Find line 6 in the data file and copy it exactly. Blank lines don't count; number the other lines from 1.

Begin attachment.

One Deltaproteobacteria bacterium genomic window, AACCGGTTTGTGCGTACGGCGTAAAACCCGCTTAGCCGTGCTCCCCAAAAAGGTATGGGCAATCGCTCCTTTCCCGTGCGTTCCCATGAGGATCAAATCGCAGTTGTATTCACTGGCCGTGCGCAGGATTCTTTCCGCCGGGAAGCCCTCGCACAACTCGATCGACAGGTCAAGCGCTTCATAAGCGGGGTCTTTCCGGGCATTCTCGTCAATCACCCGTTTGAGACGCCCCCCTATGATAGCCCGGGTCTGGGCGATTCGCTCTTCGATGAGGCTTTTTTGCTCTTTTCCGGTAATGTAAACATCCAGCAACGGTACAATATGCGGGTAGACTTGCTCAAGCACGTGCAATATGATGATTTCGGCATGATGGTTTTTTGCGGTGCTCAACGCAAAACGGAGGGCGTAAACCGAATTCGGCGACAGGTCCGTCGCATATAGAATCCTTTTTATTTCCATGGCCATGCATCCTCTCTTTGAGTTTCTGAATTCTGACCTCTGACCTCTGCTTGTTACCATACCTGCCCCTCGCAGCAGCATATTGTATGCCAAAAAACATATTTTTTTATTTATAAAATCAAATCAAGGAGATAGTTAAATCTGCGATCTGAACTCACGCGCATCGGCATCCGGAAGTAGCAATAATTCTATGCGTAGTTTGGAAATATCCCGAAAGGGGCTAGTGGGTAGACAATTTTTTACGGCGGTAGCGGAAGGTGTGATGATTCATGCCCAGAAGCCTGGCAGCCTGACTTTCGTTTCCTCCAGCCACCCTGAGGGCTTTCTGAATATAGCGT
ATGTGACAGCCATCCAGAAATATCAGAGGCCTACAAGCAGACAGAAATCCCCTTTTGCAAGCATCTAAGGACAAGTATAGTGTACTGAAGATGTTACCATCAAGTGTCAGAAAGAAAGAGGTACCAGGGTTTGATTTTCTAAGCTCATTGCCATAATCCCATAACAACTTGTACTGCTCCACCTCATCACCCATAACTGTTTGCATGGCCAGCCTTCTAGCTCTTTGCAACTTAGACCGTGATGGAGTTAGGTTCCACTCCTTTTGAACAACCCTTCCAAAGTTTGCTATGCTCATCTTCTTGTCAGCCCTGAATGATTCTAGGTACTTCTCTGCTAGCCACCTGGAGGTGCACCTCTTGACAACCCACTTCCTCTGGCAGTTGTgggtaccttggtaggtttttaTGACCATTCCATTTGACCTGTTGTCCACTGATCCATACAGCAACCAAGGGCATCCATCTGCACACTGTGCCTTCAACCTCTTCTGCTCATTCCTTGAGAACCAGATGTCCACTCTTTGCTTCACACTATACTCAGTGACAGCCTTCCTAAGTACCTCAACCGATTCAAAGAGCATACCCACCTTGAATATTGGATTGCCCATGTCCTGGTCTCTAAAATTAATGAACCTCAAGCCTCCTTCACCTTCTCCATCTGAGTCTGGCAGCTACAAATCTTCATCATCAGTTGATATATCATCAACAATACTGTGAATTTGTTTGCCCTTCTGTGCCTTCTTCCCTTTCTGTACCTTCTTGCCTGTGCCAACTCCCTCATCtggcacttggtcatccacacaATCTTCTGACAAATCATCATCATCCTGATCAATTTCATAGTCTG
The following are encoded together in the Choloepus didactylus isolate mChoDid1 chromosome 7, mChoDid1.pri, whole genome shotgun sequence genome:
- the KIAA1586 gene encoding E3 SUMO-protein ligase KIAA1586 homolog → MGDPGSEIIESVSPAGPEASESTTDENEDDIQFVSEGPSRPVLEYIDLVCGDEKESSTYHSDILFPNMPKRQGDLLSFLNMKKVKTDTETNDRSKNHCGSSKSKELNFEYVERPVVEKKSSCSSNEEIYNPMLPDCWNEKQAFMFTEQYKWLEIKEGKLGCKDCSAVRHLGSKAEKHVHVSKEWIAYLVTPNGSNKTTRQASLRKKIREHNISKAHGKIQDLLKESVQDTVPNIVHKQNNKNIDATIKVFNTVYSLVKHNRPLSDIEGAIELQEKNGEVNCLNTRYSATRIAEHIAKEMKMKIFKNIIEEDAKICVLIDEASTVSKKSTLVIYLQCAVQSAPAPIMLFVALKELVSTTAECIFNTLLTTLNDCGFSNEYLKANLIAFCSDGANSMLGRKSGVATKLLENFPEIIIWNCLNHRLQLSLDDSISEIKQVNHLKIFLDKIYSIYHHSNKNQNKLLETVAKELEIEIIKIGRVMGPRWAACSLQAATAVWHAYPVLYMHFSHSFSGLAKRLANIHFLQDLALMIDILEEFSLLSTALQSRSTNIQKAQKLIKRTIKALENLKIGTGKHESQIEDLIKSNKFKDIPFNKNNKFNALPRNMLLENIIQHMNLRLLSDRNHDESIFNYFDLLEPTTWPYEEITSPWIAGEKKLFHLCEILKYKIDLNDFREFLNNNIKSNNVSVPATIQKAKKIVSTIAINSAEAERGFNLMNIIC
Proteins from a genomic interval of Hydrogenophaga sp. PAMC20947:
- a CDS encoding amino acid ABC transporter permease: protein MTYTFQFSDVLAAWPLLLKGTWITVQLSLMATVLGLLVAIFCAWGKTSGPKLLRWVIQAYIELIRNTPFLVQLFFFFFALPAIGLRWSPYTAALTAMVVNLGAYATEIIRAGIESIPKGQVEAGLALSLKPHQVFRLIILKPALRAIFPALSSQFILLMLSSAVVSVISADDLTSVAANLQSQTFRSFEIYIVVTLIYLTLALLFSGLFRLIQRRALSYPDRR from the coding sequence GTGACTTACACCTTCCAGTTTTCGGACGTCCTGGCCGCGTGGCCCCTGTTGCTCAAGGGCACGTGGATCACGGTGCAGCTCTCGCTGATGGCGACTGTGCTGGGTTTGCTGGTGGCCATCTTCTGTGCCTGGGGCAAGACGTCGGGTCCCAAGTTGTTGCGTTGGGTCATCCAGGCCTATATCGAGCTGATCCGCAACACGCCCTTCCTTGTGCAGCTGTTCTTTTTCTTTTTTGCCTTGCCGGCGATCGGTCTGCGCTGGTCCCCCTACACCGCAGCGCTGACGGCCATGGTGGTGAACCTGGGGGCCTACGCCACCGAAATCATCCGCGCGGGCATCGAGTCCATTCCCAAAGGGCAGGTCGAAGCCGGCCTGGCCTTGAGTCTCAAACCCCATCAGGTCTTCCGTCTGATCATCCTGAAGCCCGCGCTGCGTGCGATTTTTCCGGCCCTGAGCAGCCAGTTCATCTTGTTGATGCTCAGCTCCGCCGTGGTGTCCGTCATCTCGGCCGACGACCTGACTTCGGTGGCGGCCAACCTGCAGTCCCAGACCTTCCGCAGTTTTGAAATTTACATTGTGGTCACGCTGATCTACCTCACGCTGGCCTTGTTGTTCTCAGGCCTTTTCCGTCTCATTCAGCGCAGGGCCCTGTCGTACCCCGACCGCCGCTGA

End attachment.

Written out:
- a CDS encoding amino acid ABC transporter permease: protein MTYTFQFSDVLAAWPLLLKGTWITVQLSLMATVLGLLVAIFCAWGKTSGPKLLRWVIQAYIELIRNTPFLVQLFFFFFALPAIGLRWSPYTAALTAMVVNLGAYATEIIRAGIESIPKGQVEAGLALSLKPHQVFRLIILKPALRAIFPALSSQFILLMLSSAVVSVISADDLTSVAANLQSQTFRSFEIYIVVTLIYLTLALLFSGLFRLIQRRALSYPDRR from the coding sequence GTGACTTACACCTTCCAGTTTTCGGACGTCCTGGCCGCGTGGCCCCTGTTGCTCAAGGGCACGTGGATCACGGTGCAGCTCTCGCTGATGGCGACTGTGCTGGGTTTGCTGGTGGCCATCTTCTGTGCCTGGGGCAAGACGTCGGGTCCCAAGTTGTTGCGTTGGGTCATCCAGGCCTATATCGAGCTGATCCGCAACACGCCCTTCCTTGTGCAGCTGTTCTTTTTCTTTTTTGCCTTGCCGGCGATCGGTCTGCGCTGGTCCCCCTACACCGCAGCGCTGACGGCCATGGTGGTGAACCTGGGGGCCTACGCCACCGAAATCATCCGCGCGGGCATCGAGTCCATTCCCAAAGGGCAGGTCGAAGCCGGCCTGGCCTTGAGTCTCAAACCCCATCAGGTCTTCCGTCTGATCATCCTGAAGCCCGCGCTGCGTGCGATTTTTCCGGCCCTGAGCAGCCAGTTCATCTTGTTGATGCTCAGCTCCGCCGTGGTGTCCGTCATCTCGGCCGACGACCTGACTTCGGTGGCGGCCAACCTGCAGTCCCAGACCTTCCGCAGTTTTGAAATTTACATTGTGGTCACGCTGATCTACCTCACGCTGGCCTTGTTGTTCTCAGGCCTTTTCCGTCTCATTCAGCGCAGGGCCCTGTCGTACCCCGACCGCCGCTGA